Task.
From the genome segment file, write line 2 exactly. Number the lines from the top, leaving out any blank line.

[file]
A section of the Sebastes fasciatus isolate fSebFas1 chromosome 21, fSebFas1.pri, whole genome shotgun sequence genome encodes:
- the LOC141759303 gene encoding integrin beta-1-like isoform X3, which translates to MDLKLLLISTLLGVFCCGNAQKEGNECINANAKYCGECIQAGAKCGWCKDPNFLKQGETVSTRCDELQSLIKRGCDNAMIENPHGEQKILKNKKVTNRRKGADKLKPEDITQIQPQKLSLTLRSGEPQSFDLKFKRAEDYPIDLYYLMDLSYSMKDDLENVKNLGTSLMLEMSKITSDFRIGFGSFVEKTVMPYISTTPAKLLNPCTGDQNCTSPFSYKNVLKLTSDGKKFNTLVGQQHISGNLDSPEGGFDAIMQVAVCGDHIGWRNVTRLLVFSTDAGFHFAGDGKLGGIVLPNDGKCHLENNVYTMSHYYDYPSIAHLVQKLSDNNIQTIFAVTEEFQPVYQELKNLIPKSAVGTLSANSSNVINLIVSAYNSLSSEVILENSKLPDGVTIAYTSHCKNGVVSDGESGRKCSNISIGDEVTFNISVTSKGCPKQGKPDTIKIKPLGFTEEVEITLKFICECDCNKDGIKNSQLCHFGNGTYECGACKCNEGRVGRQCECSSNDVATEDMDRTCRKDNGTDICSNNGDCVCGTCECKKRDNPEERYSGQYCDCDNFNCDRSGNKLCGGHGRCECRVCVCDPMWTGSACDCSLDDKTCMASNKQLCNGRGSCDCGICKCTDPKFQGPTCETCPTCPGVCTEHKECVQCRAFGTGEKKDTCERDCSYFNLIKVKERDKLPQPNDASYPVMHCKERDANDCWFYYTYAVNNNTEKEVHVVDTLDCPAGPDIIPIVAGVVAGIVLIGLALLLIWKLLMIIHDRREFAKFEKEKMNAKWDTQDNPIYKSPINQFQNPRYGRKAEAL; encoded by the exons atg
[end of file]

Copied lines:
- the LOC141759303 gene encoding integrin beta-1-like isoform X3, which translates to MDLKLLLISTLLGVFCCGNAQKEGNECINANAKYCGECIQAGAKCGWCKDPNFLKQGETVSTRCDELQSLIKRGCDNAMIENPHGEQKILKNKKVTNRRKGADKLKPEDITQIQPQKLSLTLRSGEPQSFDLKFKRAEDYPIDLYYLMDLSYSMKDDLENVKNLGTSLMLEMSKITSDFRIGFGSFVEKTVMPYISTTPAKLLNPCTGDQNCTSPFSYKNVLKLTSDGKKFNTLVGQQHISGNLDSPEGGFDAIMQVAVCGDHIGWRNVTRLLVFSTDAGFHFAGDGKLGGIVLPNDGKCHLENNVYTMSHYYDYPSIAHLVQKLSDNNIQTIFAVTEEFQPVYQELKNLIPKSAVGTLSANSSNVINLIVSAYNSLSSEVILENSKLPDGVTIAYTSHCKNGVVSDGESGRKCSNISIGDEVTFNISVTSKGCPKQGKPDTIKIKPLGFTEEVEITLKFICECDCNKDGIKNSQLCHFGNGTYECGACKCNEGRVGRQCECSSNDVATEDMDRTCRKDNGTDICSNNGDCVCGTCECKKRDNPEERYSGQYCDCDNFNCDRSGNKLCGGHGRCECRVCVCDPMWTGSACDCSLDDKTCMASNKQLCNGRGSCDCGICKCTDPKFQGPTCETCPTCPGVCTEHKECVQCRAFGTGEKKDTCERDCSYFNLIKVKERDKLPQPNDASYPVMHCKERDANDCWFYYTYAVNNNTEKEVHVVDTLDCPAGPDIIPIVAGVVAGIVLIGLALLLIWKLLMIIHDRREFAKFEKEKMNAKWDTQDNPIYKSPINQFQNPRYGRKAEAL; encoded by the exons atg